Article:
A.C. Douglas points us to this piece.
Was Mozart a transcendent genius, receiving his inspiration from some great unknown? I don't think so? Look at Mozart's operas, which seem to be the most frequently identified acts of brilliance. Die Entführung aus dem Serail is, at first blush, a very nice singspiel - albeit a bit heavy on the Turkish stuff. It is, in effect, the 18th century equivalent of musical theater. The libretto falls far short of the Da Ponte operas. However, Mozart managed to take the idiom of the singspiel and innovate with some really brilliant moments. He took existing media and improved them. The same, albeit somewhat more metaphysical material, goes for Die Zauberflöte. It is good fun, and it has some really novel and startling innovations.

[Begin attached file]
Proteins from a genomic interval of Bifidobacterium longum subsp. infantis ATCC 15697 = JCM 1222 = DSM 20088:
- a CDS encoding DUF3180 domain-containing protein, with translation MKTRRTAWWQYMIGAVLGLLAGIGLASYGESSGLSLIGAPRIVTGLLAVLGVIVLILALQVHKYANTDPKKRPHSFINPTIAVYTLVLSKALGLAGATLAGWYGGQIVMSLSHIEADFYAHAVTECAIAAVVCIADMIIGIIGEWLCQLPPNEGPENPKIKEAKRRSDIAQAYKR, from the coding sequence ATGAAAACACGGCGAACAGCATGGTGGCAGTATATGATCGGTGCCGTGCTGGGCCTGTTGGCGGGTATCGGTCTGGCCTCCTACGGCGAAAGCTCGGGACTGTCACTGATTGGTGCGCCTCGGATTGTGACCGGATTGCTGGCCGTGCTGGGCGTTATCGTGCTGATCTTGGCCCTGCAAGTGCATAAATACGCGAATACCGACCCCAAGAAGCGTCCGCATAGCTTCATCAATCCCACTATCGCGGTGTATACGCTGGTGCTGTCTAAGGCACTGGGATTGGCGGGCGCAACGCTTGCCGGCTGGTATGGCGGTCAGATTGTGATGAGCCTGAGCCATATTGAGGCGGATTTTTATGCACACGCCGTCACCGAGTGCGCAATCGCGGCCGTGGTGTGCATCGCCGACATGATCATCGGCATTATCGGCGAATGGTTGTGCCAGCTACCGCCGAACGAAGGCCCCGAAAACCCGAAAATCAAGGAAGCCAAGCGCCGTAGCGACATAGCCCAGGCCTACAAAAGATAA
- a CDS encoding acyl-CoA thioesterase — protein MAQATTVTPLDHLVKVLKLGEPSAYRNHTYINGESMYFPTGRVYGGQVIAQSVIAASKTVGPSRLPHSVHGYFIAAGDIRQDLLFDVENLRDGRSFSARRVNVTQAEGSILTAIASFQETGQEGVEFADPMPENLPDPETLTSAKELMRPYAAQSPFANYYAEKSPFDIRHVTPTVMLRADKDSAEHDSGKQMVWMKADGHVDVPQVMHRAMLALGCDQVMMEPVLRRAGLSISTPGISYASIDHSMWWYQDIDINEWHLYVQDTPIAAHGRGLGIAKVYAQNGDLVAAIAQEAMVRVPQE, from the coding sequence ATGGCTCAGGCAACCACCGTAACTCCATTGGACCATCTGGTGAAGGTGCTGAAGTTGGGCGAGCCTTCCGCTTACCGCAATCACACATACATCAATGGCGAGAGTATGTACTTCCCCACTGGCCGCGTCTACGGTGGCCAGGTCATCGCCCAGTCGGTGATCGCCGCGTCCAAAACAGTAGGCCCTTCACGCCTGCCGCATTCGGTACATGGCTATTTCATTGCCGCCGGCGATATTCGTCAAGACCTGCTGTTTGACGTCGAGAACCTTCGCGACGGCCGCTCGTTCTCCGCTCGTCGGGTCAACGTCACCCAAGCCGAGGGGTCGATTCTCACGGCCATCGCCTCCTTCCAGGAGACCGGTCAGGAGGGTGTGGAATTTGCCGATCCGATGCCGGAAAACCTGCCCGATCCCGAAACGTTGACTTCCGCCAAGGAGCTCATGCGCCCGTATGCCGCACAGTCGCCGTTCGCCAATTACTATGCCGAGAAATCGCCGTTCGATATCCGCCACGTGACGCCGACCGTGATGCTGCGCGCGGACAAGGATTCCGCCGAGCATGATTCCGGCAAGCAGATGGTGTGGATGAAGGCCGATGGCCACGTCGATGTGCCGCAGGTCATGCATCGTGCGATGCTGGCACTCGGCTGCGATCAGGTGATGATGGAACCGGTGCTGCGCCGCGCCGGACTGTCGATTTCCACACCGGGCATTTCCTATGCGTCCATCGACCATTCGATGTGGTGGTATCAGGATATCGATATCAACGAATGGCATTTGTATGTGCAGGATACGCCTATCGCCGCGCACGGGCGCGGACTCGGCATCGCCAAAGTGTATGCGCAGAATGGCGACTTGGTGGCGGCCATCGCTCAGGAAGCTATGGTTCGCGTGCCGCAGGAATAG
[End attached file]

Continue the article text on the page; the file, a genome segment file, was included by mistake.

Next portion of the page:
However, on a dour note, how many of Mozart's operas are regularly programmed and recorded? 6, maybe 7. His later output, i.e., Le nozze di Figaro through Die Zauberflöte receive the bulk of the attention. How many of his symphonies are done regularly? How many of his innumerable chamber and solo compositions? Not bloody many. Mozart hovers like an eminence grise over the scene, but isn't all that involved. Was he a towering genius? Yes. However, was Wagner, Verdi, Bach, Beethoven, Mahler, or any of about ten others a towering genius? Yes. For every Die Zauberflöte, there is Il sogno di Scipione. Never heard of that one? Neither have I. It's K. 126 for you catalog nerds out there, and it was written when he was 18 or so.
Mozart's fame rests on a few dozen brilliant and innovative works. Just like everyone else. He wasn't getting the scores from nowhere. He knew what he was doing, but we seem to attribute all manner of magical mysticism to "what he was doing." Was he a great creator? Absolutely. Is his oeuvre a pillar of gold, unblemished and perfect? No. He was, as his death indicates, merely human.